In-Box Review
Avia B.135 Ljastovica
  • AZ_Avia_Boxtop

by: Rowan Baylis [ MERLIN ]

AZ Model's Avia B.135 arrives in a sturdy top-opening box, with the sprues and other parts safely packed in separate bags. The kit comprises:

20 x tan styrene parts
10 x resin parts
26 x etched brass parts
A vacuformed canopy (plus spare)
Decals for 5 aircraft

Bearing in mind that this is a limited-run model, the styrene parts are pretty cleanly moulded. There's a little flash here and there, but nothing serious and, encouragingly, I couldn't find any sink marks on my kit. There are some hefty ejector-pin marks to clean off before assembly, including a few that are very poorly placed in the wheel wells.

Exterior details comprise scribed panel lines (which can benefit from a quick extra swipe with a scriber in a couple of spots) and neatly represented fabric surfaces, but the really nice surprise is beautifully subtle embossed rivetting on the metal areas of the airframe. The effect is so delicate that you might miss it at first glance - which is just as it should be in this scale. (Some of the mainstream manufacturers who plaster their kits with massively overscale embossed rivets could really learn a lesson here... ) Of course, whether this rivetting disappears under even the lightest coat of paint remains to be seen...

Test Fit
With so few parts, there's happily not to much to go wrong with the basic airframe. The fuselage halves have a tendency to splay apart in my kit, but are easily taped together. The wings are perfectly straight and the fit at the wing roots isn't bad at all. The fuselage parts are taken from the earlier, fixed-undercarriage, Avia B.35 - the difference being new nose parts. A new resin radiator is provided, which features a more rounded opening and fitting this will involve a little careful surgery.

Some details
The cockpit is decent enough, kitted out with a mix of styrene and etched parts. There's a full seat harness and the instrument panel is etched with a backing film. The instructions indicate that a few items must be scratch-built - the seat support, rudder bar etc. - which is fair enough, but the instructions fail to include any dimensions, so some trial and error fiting will probably be needed.

Turning to the exterior, there are etched replacements for the exhaust outlets, with plain or ejector stubs (again, you must make the latter from carved plastic rod). The nose radiator and wing surface-cooling panel are also included on the etched fret.

The distinctive feature of the Avia B.135 was obviously its retractable landing gear and the kit features basic styrene legs which are embellished with etched oleo scissors, plus resin wheels and doors.

Lastly, there's the vacuformed canopy, which is pretty good quality, with well defined frames. Clarity is good, but a dip in Future/Klear will still improve matters. A nice touch is the inclusion of a spare, so there's no need to fear accidents.

Instructions and decals
The assembly diagrams are drawn in AZ's familiar style - at times slightly "stylized" and needing careful study to avoid confusion. I found a couple of typos with items misnumbered. Colour matches are included for Agama and Gunze Sangyo paints.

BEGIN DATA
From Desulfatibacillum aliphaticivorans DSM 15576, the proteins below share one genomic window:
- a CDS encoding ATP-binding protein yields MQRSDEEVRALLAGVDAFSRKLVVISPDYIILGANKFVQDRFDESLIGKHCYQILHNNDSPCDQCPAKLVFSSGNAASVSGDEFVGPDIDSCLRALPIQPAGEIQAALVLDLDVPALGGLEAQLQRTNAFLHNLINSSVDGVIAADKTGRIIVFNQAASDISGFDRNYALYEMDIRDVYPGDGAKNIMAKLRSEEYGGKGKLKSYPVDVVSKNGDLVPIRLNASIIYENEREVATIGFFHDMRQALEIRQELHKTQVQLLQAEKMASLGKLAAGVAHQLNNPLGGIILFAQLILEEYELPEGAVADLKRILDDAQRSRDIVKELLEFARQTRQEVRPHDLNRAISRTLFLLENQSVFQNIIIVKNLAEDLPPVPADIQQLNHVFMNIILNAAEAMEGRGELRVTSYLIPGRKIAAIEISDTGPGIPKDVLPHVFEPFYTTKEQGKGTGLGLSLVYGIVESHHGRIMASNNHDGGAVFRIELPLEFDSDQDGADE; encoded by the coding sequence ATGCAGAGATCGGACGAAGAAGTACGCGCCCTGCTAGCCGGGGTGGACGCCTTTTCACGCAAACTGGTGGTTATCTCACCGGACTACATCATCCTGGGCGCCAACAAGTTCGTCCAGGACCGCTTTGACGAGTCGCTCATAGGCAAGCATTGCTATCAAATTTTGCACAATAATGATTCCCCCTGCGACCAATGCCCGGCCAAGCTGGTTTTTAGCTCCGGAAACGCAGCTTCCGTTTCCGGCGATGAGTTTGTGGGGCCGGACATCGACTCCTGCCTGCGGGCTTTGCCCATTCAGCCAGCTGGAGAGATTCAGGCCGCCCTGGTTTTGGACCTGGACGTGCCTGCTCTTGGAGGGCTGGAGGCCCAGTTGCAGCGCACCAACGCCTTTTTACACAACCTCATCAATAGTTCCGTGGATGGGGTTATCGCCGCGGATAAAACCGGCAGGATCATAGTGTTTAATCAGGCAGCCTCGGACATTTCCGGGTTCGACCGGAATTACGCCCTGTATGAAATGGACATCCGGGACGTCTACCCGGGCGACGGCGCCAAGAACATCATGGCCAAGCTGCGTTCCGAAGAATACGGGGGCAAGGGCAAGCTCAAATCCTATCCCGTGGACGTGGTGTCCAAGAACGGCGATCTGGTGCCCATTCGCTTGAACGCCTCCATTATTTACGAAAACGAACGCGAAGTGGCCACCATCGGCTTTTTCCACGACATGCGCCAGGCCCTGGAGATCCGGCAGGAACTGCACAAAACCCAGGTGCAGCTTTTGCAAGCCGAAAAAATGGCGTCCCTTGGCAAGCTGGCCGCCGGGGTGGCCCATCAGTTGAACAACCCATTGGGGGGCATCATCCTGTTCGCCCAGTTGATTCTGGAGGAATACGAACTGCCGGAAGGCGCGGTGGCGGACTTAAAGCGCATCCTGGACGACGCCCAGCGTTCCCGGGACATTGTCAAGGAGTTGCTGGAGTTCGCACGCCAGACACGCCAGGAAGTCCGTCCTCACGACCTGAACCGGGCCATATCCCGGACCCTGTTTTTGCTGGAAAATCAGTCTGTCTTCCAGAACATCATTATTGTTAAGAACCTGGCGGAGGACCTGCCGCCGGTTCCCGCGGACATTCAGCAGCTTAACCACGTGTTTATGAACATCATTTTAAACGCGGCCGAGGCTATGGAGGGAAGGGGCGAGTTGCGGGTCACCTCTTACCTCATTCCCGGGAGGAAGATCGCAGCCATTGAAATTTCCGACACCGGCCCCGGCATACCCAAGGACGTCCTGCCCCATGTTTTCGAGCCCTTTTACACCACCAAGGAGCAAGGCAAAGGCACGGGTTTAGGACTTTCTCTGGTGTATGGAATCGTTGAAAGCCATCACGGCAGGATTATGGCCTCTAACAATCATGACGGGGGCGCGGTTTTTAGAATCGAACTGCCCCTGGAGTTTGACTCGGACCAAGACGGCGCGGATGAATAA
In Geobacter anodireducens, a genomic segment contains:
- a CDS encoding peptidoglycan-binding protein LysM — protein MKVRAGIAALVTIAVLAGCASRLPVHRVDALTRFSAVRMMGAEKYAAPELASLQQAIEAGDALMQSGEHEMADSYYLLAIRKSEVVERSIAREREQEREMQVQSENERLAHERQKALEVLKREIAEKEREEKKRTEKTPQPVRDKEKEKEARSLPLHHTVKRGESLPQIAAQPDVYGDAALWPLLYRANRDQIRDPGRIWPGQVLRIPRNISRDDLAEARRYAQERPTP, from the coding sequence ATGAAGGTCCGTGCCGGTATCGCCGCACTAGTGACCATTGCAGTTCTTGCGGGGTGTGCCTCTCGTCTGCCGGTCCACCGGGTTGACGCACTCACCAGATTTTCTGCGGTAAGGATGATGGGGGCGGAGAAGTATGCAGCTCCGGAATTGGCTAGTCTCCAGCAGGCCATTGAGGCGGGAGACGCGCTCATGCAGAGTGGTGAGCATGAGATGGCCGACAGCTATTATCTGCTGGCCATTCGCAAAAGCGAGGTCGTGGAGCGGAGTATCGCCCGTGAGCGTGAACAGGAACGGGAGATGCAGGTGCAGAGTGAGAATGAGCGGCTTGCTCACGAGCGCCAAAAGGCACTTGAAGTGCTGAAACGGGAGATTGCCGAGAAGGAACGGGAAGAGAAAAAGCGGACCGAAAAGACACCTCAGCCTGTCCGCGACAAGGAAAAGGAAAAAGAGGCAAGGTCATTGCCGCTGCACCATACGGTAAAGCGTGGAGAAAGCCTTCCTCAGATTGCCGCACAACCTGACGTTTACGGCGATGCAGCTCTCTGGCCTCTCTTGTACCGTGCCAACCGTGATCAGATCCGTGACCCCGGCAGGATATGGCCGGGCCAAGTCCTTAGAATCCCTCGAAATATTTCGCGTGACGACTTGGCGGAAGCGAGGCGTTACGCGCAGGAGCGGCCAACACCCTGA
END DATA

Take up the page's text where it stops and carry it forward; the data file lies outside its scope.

AZ provide decals for five aircraft, with a mix of real and fictional schemes:

"White 5" and "White 12" - a pair of Bulgarian Air Force machines, 1943-44.
D-IBPP - Luftwaffe, 1941
"White 6" in a speculative Czech Air Force scheme
An aircraft under test in Japan -again an imaginary scheme

The decals look pretty good quality - thin and glossy with crystal clear carrier film. The blue of the Czech insignia looks slightly textured when examined closely, but this effect may disappear when the decals are applied. Swastikas are provided for the German machine.

AZ Model's Avia looks a fine limited run kit. Despite its small number of parts, it's not really suitable for beginners, but experienced modellers should find few problems and it could make a good starting kit for anyone wanting to broaden their horizons beyond mainstream models.

AZ Model's Avia B.135 Ljastovica is available from Modelimex - specialists in Eastern European short run kits.

Please remember, when contacting retailers or manufacturers, to mention that you saw their products highlighted here - on AEROSCALE.
Highs: Quite cleanly moulded. Excellent subtle rivet detail. Good decals.
Lows: Some items to scratch-build. Instructions rather vague in places.
Verdict: An attractive limited run kit for modellers with a bit of experience.
Percentage Rating
  Scale: 1:48
  Mfg. ID: AZ4818
  Suggested Retail: 28.50
  PUBLISHED: May 26, 2008
  NATIONALITY: Czech Republic

About Rowan Baylis (Merlin)

I've been modelling for about 40 years, on and off. While I'm happy to build anything, my interests lie primarily in 1/48 scale aircraft. I mostly concentrate on WW2 subjects, although I'm also interested in WW1, Golden Age aviation and the early Jet Age - and have even been known to build the occas...

Copyright 2021 text by Rowan Baylis [ MERLIN ]. Images also by copyright holder unless otherwise noted. Opinions expressed are those of the author(s) and not necessarily those of AeroScale. All rights reserved.


I like the looks of this airplane. might try it after I finish my Carp Liked the review Thanks
MAY 31, 2008 - 02:38 PM

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  • AZ_Avia_Parts_2
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  • AZ_Avia_Canopy
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  • AZ_Avia_Surface
  • AZ_Avia_Wing_Interior
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